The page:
President Muhammadu Buhari has finally signed the African Continental Free Trade Area (AFCFTA) agreement after months of delay.
AFCTA seeks to establish single continental market for goods and services as well as a customs union with free movement of capital and business travelers. The African Union agreed in January 2012 to develop the AfCFTA. It took eight rounds of negotiations, beginning in 2015 and lasting until December 2017, to reach agreement.
It came into effect on Thursday, May 30, 2019 after it was rectified by majority of the countries on the continent.
In a nutshell, AFCTA will create a single market of goods and services for 1.2 billion people with an aggregate GDP of over $2 trillion. UNCTAD, the UN’s trade body, predicts reducing intra-African tariffs under AfCFTA “could bring $3.6 billion in welfare gains to the continent through a boost in production and cheaper goods.”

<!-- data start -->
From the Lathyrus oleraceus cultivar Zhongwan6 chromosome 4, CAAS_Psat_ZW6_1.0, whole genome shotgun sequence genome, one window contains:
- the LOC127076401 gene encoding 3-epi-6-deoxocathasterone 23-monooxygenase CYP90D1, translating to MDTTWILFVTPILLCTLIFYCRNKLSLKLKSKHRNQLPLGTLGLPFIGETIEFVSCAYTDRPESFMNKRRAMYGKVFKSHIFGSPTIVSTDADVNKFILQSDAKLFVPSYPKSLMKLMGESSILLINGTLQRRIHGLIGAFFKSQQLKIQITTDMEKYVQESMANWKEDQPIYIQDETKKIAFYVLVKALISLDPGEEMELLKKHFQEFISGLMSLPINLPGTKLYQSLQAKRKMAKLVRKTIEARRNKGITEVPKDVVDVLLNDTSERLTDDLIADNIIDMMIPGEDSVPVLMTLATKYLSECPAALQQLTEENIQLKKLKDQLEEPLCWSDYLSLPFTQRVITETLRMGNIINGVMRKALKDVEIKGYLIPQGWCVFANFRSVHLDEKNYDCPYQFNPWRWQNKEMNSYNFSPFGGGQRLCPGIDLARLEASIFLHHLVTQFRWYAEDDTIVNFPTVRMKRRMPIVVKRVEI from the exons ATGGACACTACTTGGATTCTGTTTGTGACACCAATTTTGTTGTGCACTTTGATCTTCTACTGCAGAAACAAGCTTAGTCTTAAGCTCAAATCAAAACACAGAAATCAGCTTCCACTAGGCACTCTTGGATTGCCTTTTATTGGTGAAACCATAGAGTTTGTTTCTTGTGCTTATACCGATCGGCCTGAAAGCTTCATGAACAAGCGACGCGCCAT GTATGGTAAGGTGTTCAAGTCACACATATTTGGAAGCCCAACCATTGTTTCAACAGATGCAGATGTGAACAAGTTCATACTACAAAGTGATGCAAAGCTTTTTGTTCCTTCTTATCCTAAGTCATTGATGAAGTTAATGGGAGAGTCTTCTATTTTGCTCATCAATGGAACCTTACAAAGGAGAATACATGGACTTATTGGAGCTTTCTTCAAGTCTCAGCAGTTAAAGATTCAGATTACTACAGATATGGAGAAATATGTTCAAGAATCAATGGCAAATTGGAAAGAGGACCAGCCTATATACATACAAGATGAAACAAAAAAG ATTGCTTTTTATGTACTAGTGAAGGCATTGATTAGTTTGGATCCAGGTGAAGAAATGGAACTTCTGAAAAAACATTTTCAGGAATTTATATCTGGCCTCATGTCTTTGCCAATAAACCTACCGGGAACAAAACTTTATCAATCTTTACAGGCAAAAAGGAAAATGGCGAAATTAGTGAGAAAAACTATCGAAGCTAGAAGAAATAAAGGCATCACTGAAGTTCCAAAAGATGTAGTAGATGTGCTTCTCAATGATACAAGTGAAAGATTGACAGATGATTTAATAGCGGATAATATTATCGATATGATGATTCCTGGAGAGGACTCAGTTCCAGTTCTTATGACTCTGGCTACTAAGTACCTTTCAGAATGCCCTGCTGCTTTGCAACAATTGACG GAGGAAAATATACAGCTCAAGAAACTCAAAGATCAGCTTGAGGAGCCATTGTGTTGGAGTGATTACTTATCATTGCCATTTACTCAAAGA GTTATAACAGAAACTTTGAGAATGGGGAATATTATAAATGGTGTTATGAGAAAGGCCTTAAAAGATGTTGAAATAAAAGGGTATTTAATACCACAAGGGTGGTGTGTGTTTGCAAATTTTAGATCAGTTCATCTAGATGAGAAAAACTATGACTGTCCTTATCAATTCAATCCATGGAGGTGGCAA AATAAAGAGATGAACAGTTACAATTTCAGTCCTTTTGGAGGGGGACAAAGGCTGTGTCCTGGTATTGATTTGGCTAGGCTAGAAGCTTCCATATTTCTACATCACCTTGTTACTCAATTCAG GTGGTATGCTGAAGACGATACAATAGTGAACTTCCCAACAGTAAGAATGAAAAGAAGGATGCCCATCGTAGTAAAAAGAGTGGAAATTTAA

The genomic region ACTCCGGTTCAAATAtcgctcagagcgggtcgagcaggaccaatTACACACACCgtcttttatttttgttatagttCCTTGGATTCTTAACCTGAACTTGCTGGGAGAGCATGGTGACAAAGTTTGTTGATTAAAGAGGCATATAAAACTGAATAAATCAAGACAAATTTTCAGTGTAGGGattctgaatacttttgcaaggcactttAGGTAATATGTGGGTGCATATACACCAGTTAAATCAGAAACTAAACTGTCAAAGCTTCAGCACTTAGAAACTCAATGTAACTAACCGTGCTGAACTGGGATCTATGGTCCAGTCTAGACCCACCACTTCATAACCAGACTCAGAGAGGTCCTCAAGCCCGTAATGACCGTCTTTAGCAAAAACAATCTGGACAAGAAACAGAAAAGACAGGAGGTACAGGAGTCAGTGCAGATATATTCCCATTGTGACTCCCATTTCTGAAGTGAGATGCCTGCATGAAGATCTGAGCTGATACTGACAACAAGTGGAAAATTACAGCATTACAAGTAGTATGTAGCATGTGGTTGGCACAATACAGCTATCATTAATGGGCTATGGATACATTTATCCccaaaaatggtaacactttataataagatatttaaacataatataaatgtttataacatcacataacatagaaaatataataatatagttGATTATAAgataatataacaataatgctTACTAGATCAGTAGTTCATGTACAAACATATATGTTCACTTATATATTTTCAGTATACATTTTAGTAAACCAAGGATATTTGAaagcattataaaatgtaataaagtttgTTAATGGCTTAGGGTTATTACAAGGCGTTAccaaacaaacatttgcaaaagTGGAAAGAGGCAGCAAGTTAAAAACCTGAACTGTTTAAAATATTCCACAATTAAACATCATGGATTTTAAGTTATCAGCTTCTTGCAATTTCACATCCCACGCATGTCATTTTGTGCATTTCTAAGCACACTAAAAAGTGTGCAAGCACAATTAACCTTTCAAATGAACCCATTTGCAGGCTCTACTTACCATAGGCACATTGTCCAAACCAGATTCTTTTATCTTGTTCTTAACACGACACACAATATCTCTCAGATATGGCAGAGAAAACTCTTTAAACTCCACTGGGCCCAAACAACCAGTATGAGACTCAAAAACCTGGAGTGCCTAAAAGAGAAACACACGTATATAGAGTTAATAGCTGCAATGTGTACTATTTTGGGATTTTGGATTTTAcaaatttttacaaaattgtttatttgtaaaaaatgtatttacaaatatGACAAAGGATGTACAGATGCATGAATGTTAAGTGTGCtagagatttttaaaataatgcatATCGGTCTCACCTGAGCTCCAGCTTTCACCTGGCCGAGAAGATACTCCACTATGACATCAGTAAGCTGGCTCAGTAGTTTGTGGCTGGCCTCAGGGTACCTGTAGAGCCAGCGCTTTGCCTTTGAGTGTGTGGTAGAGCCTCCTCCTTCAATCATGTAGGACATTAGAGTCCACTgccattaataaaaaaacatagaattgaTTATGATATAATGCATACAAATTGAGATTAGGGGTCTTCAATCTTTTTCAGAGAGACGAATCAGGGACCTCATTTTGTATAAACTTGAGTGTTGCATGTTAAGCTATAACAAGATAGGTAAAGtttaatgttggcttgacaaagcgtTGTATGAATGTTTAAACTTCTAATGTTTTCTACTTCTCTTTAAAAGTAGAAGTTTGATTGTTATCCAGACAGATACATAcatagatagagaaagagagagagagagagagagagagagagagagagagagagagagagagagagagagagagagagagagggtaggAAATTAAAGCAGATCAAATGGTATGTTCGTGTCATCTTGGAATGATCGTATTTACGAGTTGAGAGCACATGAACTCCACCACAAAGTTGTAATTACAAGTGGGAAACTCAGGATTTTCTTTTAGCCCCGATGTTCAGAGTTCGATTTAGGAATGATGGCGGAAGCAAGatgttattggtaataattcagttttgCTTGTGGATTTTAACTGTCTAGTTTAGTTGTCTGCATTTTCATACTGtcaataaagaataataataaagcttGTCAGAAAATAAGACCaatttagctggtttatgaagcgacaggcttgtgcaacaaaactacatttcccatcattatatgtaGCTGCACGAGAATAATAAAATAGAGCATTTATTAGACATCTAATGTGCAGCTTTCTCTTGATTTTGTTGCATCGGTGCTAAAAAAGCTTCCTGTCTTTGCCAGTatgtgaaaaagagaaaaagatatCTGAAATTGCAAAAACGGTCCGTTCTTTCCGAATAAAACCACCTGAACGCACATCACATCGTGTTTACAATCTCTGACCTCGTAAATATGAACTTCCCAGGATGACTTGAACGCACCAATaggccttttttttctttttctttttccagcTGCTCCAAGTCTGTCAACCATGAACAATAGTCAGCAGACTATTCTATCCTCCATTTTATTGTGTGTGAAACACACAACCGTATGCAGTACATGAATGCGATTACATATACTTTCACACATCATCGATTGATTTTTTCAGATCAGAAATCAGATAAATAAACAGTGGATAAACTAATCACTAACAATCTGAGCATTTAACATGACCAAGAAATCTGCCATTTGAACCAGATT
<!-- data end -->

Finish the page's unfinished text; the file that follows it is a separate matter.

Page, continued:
It will be the world’s largest free trade area by the number of countries involved.
President Buhari had initially refused to sign the agreement over fears that it may lead to dumping of goods in the country, considering the infrastructure challenges Nigeria has.
Last week, however, he agreed to sign. And eventually did at the ongoing 12th Extraordinary Session of the Assembly of African Union Heads of State and Govt, in Niamey, Niger Republic. The summit will officially bring the agreement to the market.
A statement from the official twitter handle of the presidency confirmed the signing.
“President Buhari signs, on behalf of Nigeria, the Agreement Establishing the African Continental Free Trade Area (#AfCFTA), at the opening of the 12th Extraordinary Session of the Assembly of African Union Heads of State and Govt, in Niamey, Niger Republic, July 7, 2019 #AUSummit,” the statement said.